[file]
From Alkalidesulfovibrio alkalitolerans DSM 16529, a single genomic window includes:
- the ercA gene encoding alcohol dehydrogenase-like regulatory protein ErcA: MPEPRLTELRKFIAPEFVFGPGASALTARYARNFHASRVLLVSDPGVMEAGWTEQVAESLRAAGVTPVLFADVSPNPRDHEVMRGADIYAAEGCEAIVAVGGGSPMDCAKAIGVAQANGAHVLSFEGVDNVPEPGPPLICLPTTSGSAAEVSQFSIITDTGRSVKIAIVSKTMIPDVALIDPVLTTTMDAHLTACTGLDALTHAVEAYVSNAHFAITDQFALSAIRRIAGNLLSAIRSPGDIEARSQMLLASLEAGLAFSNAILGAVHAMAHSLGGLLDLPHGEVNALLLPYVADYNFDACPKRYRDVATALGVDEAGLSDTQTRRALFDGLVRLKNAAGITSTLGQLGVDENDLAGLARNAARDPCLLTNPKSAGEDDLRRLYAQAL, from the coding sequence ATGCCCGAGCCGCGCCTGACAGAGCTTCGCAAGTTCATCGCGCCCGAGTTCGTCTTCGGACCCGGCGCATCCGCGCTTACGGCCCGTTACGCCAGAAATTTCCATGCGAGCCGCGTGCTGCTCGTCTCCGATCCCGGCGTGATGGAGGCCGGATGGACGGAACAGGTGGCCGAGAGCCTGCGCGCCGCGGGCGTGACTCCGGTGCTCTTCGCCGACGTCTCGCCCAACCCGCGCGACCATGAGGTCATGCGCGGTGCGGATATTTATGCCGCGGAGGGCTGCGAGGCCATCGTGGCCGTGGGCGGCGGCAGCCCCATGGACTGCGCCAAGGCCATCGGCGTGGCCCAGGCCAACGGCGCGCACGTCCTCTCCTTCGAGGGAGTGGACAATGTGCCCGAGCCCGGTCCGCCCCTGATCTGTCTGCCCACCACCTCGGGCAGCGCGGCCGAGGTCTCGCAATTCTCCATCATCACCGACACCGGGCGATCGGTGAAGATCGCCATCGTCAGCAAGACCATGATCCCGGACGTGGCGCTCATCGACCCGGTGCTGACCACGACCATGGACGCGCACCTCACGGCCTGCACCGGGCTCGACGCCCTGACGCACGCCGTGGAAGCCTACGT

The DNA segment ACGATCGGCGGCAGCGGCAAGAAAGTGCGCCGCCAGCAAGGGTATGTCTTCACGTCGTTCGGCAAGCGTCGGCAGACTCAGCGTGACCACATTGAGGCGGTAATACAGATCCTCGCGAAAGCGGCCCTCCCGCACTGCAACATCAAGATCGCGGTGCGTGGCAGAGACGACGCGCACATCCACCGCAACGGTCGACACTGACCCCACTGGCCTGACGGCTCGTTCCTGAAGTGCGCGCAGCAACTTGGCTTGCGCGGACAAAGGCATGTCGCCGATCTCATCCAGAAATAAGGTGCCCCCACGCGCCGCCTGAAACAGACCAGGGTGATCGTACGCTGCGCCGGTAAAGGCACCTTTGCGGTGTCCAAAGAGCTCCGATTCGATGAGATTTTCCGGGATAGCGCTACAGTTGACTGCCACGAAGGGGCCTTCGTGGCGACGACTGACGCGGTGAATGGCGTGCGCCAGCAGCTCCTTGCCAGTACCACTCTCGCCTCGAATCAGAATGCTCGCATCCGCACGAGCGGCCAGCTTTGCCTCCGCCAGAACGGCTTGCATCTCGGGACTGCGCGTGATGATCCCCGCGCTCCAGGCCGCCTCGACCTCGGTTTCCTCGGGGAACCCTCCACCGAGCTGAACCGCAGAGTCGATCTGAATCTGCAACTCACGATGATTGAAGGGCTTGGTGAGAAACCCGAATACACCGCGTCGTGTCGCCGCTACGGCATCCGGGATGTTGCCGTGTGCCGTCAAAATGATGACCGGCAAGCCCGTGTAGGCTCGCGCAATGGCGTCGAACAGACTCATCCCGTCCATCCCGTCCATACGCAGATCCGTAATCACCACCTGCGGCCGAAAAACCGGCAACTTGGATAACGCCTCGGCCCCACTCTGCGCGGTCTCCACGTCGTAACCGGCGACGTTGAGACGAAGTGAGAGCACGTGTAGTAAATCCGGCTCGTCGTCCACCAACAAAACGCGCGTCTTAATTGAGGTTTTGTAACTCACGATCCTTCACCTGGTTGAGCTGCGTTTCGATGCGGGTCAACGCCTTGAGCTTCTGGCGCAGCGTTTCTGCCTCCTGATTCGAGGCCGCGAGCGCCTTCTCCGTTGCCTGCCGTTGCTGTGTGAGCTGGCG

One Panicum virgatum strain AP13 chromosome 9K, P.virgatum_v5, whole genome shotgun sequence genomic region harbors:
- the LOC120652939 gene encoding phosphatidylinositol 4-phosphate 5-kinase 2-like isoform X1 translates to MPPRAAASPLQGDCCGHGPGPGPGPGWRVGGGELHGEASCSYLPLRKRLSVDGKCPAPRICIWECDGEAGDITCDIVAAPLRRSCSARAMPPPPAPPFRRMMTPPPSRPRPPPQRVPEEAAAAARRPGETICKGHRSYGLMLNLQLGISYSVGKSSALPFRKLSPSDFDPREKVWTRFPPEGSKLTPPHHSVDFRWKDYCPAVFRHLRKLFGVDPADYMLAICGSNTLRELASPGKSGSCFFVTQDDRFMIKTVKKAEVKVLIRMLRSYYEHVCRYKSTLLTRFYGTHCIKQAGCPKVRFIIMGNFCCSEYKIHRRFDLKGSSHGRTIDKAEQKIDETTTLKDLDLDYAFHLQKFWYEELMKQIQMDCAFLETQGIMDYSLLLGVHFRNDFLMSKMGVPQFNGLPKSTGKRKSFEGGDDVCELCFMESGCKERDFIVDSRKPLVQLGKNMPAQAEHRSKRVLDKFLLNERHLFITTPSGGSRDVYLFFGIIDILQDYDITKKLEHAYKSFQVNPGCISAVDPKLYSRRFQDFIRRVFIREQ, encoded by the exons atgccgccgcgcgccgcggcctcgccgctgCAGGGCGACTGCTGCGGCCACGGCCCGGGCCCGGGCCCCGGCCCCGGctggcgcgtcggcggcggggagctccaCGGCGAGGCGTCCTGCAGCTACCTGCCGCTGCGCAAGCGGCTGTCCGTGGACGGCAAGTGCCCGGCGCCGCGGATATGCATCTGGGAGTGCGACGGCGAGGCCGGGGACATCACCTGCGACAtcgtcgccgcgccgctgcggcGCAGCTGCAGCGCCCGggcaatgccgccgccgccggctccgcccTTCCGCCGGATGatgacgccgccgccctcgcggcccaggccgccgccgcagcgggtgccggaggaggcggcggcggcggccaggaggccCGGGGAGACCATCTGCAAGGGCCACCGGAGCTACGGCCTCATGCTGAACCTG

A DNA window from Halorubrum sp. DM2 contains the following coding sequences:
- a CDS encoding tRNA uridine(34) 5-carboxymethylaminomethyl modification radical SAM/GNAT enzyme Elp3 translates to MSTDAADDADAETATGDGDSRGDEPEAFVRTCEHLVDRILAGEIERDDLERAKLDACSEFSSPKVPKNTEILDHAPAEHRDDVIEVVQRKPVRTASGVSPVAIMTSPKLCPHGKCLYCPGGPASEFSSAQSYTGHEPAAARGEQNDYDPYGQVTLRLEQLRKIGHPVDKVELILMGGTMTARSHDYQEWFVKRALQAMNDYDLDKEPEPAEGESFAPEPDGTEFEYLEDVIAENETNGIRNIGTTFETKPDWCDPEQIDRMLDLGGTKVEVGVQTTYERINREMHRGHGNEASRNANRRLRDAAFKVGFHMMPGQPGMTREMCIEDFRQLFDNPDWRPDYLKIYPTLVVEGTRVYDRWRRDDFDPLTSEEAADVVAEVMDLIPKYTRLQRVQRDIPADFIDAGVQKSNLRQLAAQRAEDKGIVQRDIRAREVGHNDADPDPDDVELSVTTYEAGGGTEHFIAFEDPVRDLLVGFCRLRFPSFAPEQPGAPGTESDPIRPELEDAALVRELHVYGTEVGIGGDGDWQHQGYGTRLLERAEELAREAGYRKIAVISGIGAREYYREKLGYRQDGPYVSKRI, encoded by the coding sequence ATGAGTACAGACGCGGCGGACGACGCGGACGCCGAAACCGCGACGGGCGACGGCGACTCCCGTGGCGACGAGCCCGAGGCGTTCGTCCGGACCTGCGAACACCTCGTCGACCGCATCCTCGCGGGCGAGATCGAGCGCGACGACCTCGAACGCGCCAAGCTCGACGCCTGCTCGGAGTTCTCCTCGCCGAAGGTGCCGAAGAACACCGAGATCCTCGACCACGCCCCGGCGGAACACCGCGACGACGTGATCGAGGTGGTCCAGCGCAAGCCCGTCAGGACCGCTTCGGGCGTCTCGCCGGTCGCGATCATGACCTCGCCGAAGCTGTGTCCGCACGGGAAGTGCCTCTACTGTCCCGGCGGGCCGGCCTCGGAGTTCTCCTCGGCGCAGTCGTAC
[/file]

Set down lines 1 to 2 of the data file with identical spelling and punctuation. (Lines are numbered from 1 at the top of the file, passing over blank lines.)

From Alkalidesulfovibrio alkalitolerans DSM 16529, a single genomic window includes:
- the ercA gene encoding alcohol dehydrogenase-like regulatory protein ErcA: MPEPRLTELRKFIAPEFVFGPGASALTARYARNFHASRVLLVSDPGVMEAGWTEQVAESLRAAGVTPVLFADVSPNPRDHEVMRGADIYAAEGCEAIVAVGGGSPMDCAKAIGVAQANGAHVLSFEGVDNVPEPGPPLICLPTTSGSAAEVSQFSIITDTGRSVKIAIVSKTMIPDVALIDPVLTTTMDAHLTACTGLDALTHAVEAYVSNAHFAITDQFALSAIRRIAGNLLSAIRSPGDIEARSQMLLASLEAGLAFSNAILGAVHAMAHSLGGLLDLPHGEVNALLLPYVADYNFDACPKRYRDVATALGVDEAGLSDTQTRRALFDGLVRLKNAAGITSTLGQLGVDENDLAGLARNAARDPCLLTNPKSAGEDDLRRLYAQAL, from the coding sequence ATGCCCGAGCCGCGCCTGACAGAGCTTCGCAAGTTCATCGCGCCCGAGTTCGTCTTCGGACCCGGCGCATCCGCGCTTACGGCCCGTTACGCCAGAAATTTCCATGCGAGCCGCGTGCTGCTCGTCTCCGATCCCGGCGTGATGGAGGCCGGATGGACGGAACAGGTGGCCGAGAGCCTGCGCGCCGCGGGCGTGACTCCGGTGCTCTTCGCCGACGTCTCGCCCAACCCGCGCGACCATGAGGTCATGCGCGGTGCGGATATTTATGCCGCGGAGGGCTGCGAGGCCATCGTGGCCGTGGGCGGCGGCAGCCCCATGGACTGCGCCAAGGCCATCGGCGTGGCCCAGGCCAACGGCGCGCACGTCCTCTCCTTCGAGGGAGTGGACAATGTGCCCGAGCCCGGTCCGCCCCTGATCTGTCTGCCCACCACCTCGGGCAGCGCGGCCGAGGTCTCGCAATTCTCCATCATCACCGACACCGGGCGATCGGTGAAGATCGCCATCGTCAGCAAGACCATGATCCCGGACGTGGCGCTCATCGACCCGGTGCTGACCACGACCATGGACGCGCACCTCACGGCCTGCACCGGGCTCGACGCCCTGACGCACGCCGTGGAAGCCTACGT